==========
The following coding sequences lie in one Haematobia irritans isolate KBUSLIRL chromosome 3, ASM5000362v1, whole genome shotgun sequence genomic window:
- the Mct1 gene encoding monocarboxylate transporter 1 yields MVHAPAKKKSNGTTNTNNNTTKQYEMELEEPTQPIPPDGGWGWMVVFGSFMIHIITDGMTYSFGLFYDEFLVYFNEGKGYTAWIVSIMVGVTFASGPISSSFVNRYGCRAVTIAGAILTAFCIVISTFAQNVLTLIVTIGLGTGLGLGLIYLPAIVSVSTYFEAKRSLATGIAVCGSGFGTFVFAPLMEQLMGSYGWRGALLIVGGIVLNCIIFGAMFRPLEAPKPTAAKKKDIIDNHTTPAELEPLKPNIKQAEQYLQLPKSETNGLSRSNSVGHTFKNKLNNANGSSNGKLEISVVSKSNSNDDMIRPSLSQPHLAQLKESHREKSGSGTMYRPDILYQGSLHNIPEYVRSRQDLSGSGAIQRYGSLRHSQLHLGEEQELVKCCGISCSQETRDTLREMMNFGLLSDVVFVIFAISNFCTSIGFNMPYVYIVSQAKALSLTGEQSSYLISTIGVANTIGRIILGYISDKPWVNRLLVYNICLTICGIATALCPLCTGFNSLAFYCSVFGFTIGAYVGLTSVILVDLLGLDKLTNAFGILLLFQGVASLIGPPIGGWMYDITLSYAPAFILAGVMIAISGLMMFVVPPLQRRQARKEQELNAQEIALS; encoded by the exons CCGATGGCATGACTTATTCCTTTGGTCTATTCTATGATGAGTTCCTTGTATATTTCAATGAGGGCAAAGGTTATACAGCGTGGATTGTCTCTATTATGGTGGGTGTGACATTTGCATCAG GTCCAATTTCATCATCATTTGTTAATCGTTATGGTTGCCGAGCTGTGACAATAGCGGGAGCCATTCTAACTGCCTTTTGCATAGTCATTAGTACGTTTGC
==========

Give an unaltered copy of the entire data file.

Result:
The following coding sequences lie in one Haematobia irritans isolate KBUSLIRL chromosome 3, ASM5000362v1, whole genome shotgun sequence genomic window:
- the Mct1 gene encoding monocarboxylate transporter 1 yields MVHAPAKKKSNGTTNTNNNTTKQYEMELEEPTQPIPPDGGWGWMVVFGSFMIHIITDGMTYSFGLFYDEFLVYFNEGKGYTAWIVSIMVGVTFASGPISSSFVNRYGCRAVTIAGAILTAFCIVISTFAQNVLTLIVTIGLGTGLGLGLIYLPAIVSVSTYFEAKRSLATGIAVCGSGFGTFVFAPLMEQLMGSYGWRGALLIVGGIVLNCIIFGAMFRPLEAPKPTAAKKKDIIDNHTTPAELEPLKPNIKQAEQYLQLPKSETNGLSRSNSVGHTFKNKLNNANGSSNGKLEISVVSKSNSNDDMIRPSLSQPHLAQLKESHREKSGSGTMYRPDILYQGSLHNIPEYVRSRQDLSGSGAIQRYGSLRHSQLHLGEEQELVKCCGISCSQETRDTLREMMNFGLLSDVVFVIFAISNFCTSIGFNMPYVYIVSQAKALSLTGEQSSYLISTIGVANTIGRIILGYISDKPWVNRLLVYNICLTICGIATALCPLCTGFNSLAFYCSVFGFTIGAYVGLTSVILVDLLGLDKLTNAFGILLLFQGVASLIGPPIGGWMYDITLSYAPAFILAGVMIAISGLMMFVVPPLQRRQARKEQELNAQEIALS; encoded by the exons CCGATGGCATGACTTATTCCTTTGGTCTATTCTATGATGAGTTCCTTGTATATTTCAATGAGGGCAAAGGTTATACAGCGTGGATTGTCTCTATTATGGTGGGTGTGACATTTGCATCAG GTCCAATTTCATCATCATTTGTTAATCGTTATGGTTGCCGAGCTGTGACAATAGCGGGAGCCATTCTAACTGCCTTTTGCATAGTCATTAGTACGTTTGC